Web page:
If your finances are still in reasonable shape, now could be the time to take advantage of some recession bargains. In this, the final of four posts, the folks from Consumer Reports Money Adviser recommend products and services that are great buys now, along with strategies that will help you save the most. But before you shop, heed another lesson the recession has taught us: Charge only if you know you can pay the bill right away.
Between the summers of 2007 and 2008, grill sales dropped from 10.3 to 9.6 million, the lowest since 2005. Very good deals should be available this year around Memorial Day and July Fourth.
Size up your needs. It doesn’t pay to get a grill that’s too big. Buy one whose cooking area is appropriate for the number of people you typically feed.
Look over construction materials. No-rust painted steel or porcelain-coated steel models are easier to maintain than stainless steel. Grates made of porcelain-coated cast iron or stainless steel should outlast ones made from other materials.
Don’t get burned up. Burners are prone to repairs, so look for a 10-year or lifetime burner warranty.
Click here for more advice from Consumer Reports on buying and maintaining gas grills.
If you need a new computer, you’ll probably get the best discounts on desktop models, the only category so far with sagging sales. Between 2007 and 2008, the average price dropped from $575 to $475, says Steve Kidera, an analyst at the Consumer Electronics Association.
Timing matters. Look for deals on older models in early fall or right after the December holidays.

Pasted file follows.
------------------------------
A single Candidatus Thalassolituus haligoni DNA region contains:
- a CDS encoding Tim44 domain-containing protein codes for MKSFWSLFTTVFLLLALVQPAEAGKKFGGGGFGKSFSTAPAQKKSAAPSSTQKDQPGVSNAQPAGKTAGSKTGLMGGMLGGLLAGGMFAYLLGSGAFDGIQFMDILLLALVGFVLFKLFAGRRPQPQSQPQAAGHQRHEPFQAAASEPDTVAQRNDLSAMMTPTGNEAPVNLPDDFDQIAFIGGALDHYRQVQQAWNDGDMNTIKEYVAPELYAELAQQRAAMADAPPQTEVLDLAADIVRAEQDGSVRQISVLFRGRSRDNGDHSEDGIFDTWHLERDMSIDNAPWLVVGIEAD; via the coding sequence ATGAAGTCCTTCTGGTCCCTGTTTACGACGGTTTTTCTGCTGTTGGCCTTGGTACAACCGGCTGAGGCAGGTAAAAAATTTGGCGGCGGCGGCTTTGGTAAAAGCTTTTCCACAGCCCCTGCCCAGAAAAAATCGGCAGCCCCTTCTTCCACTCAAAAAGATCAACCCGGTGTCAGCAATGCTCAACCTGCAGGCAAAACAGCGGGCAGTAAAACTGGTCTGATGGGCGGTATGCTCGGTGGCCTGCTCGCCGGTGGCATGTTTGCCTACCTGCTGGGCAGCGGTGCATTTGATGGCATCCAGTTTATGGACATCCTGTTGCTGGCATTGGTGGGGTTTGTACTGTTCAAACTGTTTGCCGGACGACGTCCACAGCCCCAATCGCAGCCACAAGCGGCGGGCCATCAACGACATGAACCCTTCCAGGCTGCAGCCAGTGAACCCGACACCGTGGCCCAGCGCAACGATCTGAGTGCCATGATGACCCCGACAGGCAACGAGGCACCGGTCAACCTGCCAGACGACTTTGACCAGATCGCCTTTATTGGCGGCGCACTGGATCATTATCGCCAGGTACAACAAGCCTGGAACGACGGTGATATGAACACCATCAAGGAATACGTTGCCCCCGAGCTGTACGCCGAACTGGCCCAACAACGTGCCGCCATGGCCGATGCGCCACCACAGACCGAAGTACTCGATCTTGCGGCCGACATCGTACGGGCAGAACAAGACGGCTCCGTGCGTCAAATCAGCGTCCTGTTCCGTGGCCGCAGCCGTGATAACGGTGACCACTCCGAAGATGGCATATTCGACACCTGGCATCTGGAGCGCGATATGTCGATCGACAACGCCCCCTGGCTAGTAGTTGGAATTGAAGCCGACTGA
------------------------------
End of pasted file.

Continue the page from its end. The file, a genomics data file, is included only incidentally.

Deal for extras. See if you can get the monitor free or at a reduced cost. Dell, for example, bundled a 20-inch monitor with a computer for a savings of $200.
Shop online to customize. You might save money by configuring a system yourself on the manufacturer’s Web site.
Click here for more advice from Consumer Reports on buying desktop computers.
Last year both treadmill and elliptical sales dropped by 10 percent, the first time there have been declining sales since 1990, according to the Sporting Goods Manufacturing Association.
Consider the cost. We’ve found in recent tests that you have to spend at least $2,000 to get a treadmill designed for serious runners, though lower-priced models are fine for walkers. High-end ellipticals are also better for hard-core exercisers.
Decide which features you’ll use. Some features, such as exercise programs, can make a workout more varied. But don’t pay for frills that you don’t need.
Beware of trials. A 30-day guarantee sounds good, but you might have to pay return shipping, which could cost $90 or more for large products.